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Is it COVID-19 or seasonal allergies?

April 10: Are you suddenly coughing, noticing an unusual “tickle” in your throat, or dabbing at a runny nose? With the COVID-19 pandemic raging around us, virtually any upper respiratory symptom may be worrying. But it’s also spring — a particularly early spring in the Boston area and many other places — complete with budding trees, flowers, and pollen. 

Diagram showing similarities & differences between COVID-19 symptoms &  seasonal allergy symptoms

So, what’s causing your symptoms? How can you tell the difference between symptoms of seasonal allergy and symptoms of possible COVID-19 infection? Let’s start by looking at the table below:

Symptom COVID-19 Seasonal allergies
Fever above 100.4°F/38.0°C Often Never
Dry cough Often Often
Fatigue Often Sometimes
Shortness of breath Often Never
Body aches Sometimes Never
Sore throat Sometimes Sometimes
Diarrhea Sometimes Never
Loss of smell or taste Often Never
Runny nose Sometimes Often
Nasal congestion Sometimes Often
Itchy throat Never Often
Itchy eyes Never Often
Sneezing Never Often

While a dry cough is common in both seasonal allergies and COVID-19, a cough related to an “itch” or “tickle” in your throat is most likely due to seasonal allergies. Itchy eyes or sneezing are another sign that you are most likely suffering from seasonal allergies. A fever, on the other hand, would be cause for concern; as would shortness of breath, body aches, and extreme fatigue. And we now know that loss of the sense of smell, often accompanied by loss of taste, is the symptom most predictive of a positive PCR test and the most prevalent overall (at least in Europe and North America, particularly in individuals with mild cases).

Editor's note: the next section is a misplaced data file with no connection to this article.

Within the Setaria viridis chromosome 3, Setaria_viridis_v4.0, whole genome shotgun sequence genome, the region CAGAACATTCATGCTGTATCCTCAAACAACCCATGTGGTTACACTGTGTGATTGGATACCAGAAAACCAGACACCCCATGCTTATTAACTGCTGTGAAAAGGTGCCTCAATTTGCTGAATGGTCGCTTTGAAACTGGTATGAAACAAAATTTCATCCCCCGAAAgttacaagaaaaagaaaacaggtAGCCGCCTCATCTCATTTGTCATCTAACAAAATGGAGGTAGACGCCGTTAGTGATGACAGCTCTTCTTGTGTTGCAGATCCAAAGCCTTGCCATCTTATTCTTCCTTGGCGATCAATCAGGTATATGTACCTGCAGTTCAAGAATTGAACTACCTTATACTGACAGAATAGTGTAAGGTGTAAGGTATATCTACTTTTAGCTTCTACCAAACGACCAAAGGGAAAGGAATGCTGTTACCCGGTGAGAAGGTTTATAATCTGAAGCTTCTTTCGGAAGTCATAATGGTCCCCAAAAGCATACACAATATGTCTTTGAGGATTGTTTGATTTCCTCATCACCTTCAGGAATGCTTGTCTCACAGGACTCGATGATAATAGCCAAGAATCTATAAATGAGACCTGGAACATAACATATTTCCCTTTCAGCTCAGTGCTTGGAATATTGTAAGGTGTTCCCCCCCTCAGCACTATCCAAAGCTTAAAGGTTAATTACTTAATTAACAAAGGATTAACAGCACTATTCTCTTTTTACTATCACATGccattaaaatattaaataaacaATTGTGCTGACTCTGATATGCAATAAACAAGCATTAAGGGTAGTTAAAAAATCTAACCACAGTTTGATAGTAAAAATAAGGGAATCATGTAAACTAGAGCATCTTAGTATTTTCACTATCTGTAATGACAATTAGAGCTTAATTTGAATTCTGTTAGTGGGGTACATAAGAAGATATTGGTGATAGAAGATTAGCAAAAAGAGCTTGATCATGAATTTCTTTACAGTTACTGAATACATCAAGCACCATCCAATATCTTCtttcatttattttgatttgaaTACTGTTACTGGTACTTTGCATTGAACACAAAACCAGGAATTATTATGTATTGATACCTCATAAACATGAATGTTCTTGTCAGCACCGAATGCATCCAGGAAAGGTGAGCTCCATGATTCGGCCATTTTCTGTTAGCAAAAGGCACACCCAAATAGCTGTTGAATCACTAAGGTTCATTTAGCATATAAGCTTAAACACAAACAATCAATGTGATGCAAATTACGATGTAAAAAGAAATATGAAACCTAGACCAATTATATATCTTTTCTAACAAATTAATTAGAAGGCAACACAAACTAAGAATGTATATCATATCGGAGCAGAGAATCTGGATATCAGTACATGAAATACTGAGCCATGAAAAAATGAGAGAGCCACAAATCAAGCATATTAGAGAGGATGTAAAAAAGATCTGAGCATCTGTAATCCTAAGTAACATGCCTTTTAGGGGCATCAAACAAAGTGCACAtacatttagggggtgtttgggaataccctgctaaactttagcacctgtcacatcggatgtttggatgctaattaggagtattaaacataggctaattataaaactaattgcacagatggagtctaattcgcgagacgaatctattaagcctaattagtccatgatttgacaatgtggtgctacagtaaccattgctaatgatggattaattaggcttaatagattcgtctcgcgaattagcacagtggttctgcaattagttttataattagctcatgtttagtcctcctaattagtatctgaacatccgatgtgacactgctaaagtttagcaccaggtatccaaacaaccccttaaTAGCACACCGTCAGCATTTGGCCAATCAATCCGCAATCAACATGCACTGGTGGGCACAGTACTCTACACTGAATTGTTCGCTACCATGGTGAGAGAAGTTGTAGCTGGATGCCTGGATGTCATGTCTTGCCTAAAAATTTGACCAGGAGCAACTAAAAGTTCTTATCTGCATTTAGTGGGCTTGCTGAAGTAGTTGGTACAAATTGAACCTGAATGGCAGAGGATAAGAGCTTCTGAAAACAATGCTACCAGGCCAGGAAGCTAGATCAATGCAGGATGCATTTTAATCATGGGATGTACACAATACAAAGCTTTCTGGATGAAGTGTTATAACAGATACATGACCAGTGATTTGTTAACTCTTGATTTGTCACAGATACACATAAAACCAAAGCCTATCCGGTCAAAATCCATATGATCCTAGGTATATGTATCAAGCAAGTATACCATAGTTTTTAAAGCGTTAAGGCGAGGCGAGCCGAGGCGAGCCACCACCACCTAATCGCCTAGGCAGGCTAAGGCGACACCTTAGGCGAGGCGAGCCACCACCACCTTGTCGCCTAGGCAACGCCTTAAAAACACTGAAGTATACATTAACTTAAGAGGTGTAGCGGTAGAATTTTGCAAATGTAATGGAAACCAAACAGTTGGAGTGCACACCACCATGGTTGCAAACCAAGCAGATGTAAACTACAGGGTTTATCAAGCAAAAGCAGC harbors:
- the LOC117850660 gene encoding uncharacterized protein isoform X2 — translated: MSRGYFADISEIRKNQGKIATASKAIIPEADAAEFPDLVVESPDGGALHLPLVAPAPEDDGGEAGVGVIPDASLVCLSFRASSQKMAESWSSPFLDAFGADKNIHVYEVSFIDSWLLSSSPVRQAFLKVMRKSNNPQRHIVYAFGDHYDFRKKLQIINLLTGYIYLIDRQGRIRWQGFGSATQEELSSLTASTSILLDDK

“But it’s not about any one symptom,” emphasizes Dr. Shawn Ferullo, MIT Medical’s chief of student health. “You need to realistically evaluate all your symptoms as a whole.” And, unfortunately, it’s not necessarily an either/or situation. “Even if you have classic allergy symptoms like itchy eyes and a runny nose, you shouldn’t ignore potentially worrying symptoms like fever and severe fatigue,” he adds.

Several types of over-the-counter medications can help ease allergy symptoms. These include oral antihistamines such as loratadine (Claritin, Alavert) or cetirizine (Zyrtec), nasal sprays such as fluticasone propionate (Flonase), or medications that combine an antihistamine with a decongestant. 

For symptoms of COVID-19, such as fever, dry cough, fatigue, and shortness of breath, call MIT Medical’s COVID-19 hotline at 617-253-4865 to talk with a clinician and get advice about what to do next. (MIT only)


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